It’s playful and very much out of character for me.
It also brings the song to mind every time I think of it, which is no bad thing. http://www.youtube.com/watch?v=g0lmX06odhw if you need a treat or want to tap your toes.
The idea was inspired by drugs use in sport. If it’s darker than that, it’s where the characters took it.
I find the idea of legality and legitimacy really interesting. There’s often such a fine line dividing them that it’s easy to cross either way.
With the London Olympics around the corner, it seemed like a good way to think about how the pressures might have people stretching themselves in ways that they might not otherwise consider. Here we have a kid who wants to be the best in his field, driven to pushing at the boundaries and hoping to get away with it.
It was the gymnastics aspect that appealed, too; the image of the crucifixion on the rings was hard to resist.
The darkness that swallows the light comes in the form of revenge and I hope it was a fitting retribution.
What’s the best novel you’ve read in the past year? Why?
I’m plumping for 3.
Savages by Don Winslow. Because it was like I was being slapped around by soft hands, the hands of a poet with a dark mind.
Pike by Benjamin Whitmer. Because it was like I was being slapped around by knuckle-dusters after a good water boarding. Prose tight as a fist.
Katja From The Punk Band by Simon Logan. Because of the world created, the immediacy of the plot and the pure energy of it all. Particularly good at point of view, too.
In all three, there are characters who are so well drawn it’s impossible not to feel completely involved and they carry no extra weight at all.
I’m also going to have to mention Donald Ray Pollock’s Knockemstiff which was my favourite of all. As it’s a collection of shorts it’s not strictly a novel, but it’s outstanding. I wrote a review of it that was entitled ‘Carver Meets The Devil’ which I thought summed it up. A rare combination of rich and spare, something that’s almost impossible to achieve. Outstanding.
What are you currently working on?
I’m working on a novel of teacher noir, working title currently ‘A New Dawn Fades’. In it a teacher’s life spirals out of control with pretty severe consequences (very familiar ground). I’m half way through and looking forward to giving that a lot of attention soon.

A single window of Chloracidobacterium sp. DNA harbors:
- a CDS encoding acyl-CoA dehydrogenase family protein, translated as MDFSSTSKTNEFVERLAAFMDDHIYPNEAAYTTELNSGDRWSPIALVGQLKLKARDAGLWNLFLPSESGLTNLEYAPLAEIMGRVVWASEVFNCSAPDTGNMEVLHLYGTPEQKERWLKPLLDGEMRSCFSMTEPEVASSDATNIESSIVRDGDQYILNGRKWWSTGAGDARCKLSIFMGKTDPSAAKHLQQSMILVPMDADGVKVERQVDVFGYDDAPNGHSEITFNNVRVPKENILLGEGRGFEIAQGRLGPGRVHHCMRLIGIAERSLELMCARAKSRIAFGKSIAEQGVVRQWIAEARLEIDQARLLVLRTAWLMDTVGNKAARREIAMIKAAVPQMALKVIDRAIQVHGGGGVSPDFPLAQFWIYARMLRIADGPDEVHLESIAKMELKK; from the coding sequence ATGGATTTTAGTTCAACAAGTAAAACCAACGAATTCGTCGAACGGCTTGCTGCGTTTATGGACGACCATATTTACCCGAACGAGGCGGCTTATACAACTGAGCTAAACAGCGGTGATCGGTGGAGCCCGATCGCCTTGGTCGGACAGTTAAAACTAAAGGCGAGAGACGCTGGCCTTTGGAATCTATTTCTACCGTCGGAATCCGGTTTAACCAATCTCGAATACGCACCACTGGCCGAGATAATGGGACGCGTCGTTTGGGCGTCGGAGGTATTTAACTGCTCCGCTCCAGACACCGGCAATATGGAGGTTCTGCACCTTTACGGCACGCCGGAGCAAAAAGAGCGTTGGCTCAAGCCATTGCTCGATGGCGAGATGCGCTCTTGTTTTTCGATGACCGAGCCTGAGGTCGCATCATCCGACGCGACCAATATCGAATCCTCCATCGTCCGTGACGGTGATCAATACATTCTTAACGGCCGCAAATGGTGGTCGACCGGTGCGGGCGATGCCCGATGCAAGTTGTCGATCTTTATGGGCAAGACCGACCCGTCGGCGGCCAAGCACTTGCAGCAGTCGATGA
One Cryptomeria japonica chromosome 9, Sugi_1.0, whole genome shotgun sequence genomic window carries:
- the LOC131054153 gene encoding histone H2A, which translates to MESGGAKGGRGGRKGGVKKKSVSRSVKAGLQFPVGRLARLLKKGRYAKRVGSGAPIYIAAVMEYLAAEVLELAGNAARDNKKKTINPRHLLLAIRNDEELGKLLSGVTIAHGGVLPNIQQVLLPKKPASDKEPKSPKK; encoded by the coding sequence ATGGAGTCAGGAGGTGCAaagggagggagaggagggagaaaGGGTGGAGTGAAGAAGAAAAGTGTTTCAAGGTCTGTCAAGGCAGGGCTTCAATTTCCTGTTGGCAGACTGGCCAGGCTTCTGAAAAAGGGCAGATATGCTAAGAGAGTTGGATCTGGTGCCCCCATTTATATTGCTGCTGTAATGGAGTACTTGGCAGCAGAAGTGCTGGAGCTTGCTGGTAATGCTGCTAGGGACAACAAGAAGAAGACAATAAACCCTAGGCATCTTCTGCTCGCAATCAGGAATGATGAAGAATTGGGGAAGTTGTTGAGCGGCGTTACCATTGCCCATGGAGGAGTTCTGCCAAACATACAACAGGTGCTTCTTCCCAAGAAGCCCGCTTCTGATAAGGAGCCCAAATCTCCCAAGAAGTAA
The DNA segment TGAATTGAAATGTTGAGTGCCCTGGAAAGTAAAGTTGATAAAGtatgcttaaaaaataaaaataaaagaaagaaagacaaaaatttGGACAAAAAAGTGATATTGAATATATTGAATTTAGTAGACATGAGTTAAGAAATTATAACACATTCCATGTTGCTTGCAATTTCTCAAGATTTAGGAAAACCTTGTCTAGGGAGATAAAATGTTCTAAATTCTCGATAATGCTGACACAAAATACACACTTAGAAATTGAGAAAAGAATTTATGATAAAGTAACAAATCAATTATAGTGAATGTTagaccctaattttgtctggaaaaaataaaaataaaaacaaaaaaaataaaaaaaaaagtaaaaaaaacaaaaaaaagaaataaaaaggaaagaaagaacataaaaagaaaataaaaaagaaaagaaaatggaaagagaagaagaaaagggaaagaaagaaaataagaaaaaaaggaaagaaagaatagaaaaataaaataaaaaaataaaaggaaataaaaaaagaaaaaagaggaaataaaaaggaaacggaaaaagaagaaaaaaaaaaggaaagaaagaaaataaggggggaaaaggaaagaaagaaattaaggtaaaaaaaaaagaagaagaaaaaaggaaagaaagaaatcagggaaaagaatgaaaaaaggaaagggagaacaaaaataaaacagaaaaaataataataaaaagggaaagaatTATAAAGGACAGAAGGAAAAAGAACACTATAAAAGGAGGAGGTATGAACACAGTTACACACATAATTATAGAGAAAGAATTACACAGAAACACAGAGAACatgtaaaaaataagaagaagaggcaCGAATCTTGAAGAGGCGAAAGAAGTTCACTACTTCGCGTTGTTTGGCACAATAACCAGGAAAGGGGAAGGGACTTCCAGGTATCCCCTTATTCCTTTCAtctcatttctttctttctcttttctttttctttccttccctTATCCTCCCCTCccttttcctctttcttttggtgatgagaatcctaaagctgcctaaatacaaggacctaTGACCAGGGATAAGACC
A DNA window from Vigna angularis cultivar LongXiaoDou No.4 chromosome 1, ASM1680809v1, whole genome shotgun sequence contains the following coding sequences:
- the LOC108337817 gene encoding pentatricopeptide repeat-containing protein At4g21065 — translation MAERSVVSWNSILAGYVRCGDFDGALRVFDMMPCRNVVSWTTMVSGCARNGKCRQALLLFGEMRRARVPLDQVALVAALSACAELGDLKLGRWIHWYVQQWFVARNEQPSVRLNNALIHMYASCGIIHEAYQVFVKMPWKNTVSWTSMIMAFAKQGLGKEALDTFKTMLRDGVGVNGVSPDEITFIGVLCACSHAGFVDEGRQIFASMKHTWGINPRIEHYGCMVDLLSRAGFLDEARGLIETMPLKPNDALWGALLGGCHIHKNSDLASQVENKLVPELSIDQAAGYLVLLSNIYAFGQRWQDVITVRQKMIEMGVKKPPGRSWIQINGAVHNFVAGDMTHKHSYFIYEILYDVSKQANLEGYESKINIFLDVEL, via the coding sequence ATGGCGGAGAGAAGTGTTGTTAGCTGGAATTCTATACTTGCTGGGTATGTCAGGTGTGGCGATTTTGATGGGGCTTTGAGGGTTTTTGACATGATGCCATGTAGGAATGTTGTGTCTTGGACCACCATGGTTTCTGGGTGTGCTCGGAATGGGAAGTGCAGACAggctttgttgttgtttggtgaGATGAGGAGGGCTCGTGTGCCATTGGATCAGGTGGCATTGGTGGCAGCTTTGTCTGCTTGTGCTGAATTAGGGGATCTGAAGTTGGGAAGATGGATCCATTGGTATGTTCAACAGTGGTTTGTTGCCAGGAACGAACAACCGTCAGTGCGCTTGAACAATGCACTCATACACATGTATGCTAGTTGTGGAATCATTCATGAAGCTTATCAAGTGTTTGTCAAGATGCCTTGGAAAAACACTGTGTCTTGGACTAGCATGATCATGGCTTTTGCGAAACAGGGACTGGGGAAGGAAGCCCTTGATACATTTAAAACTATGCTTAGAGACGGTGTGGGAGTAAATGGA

There are some short stories rattling around inside me, too. I’m hoping that I can find their voices and get them down in the time-frame I have for them.
Then I have Pulp Ink. Chris Rhatigan (of Death By Killing) and I have assembled a team of all-stars to produce stories inspired by the Pulp Fiction soundtrack. Chris is a joy to work with – he’s easy going, but knows what he’s about. We are both new to this kind of project and it’s certainly been a steep learning-curve. So far we have almost half the stories and they are absolutely outstanding. The deadline for the others is June 1st, so you can expect to see it out by late summer all being well. Without a shadow of a doubt it will be one of the finest anthologies of this year.
Nigel Bird interviewing David White:
Basically, I got an email. Steve Weddle and Jay Stringer wanted to start a blog that got posts from people at different stages of their writing career. Newly published, cagey vets, unpublished with a book on the market, that sort of thing. So they asked me if I wanted in. My own blog was starting to slow down a bit because I was running out of post ideas, and I figured it’d be easier to write about writing only once a week. So I took the gig.
“Terminal Damage…” I’m not exactly sure who came up with the idea. I think I came to that late in the process. Again, an idea where I got an email saying “Hey, this is what we’re going to do…” I like writing and I hadn’t written a short story in a while so I was definitely game.
In that anthology, you tell us about a planned suicide that doesn’t pan out. The central character is a very unbalanced young man who is responding in a very extreme way to a minor rejection. His state of mind rings so true that I wonder if there’s any of your teenage self in there.
There probably is. I wasn’t that unhinged when I was a kid. I was your typical teen: shy, awkward, lots of friends. I never considered suicide, even though I’d been rejected by girls plenty of times. That story came out of the opening line. The more and more I wrote, the more I realized that the main character was a teen. Had to be. And while every character has a little bit of me in it, this one was pretty far from the source.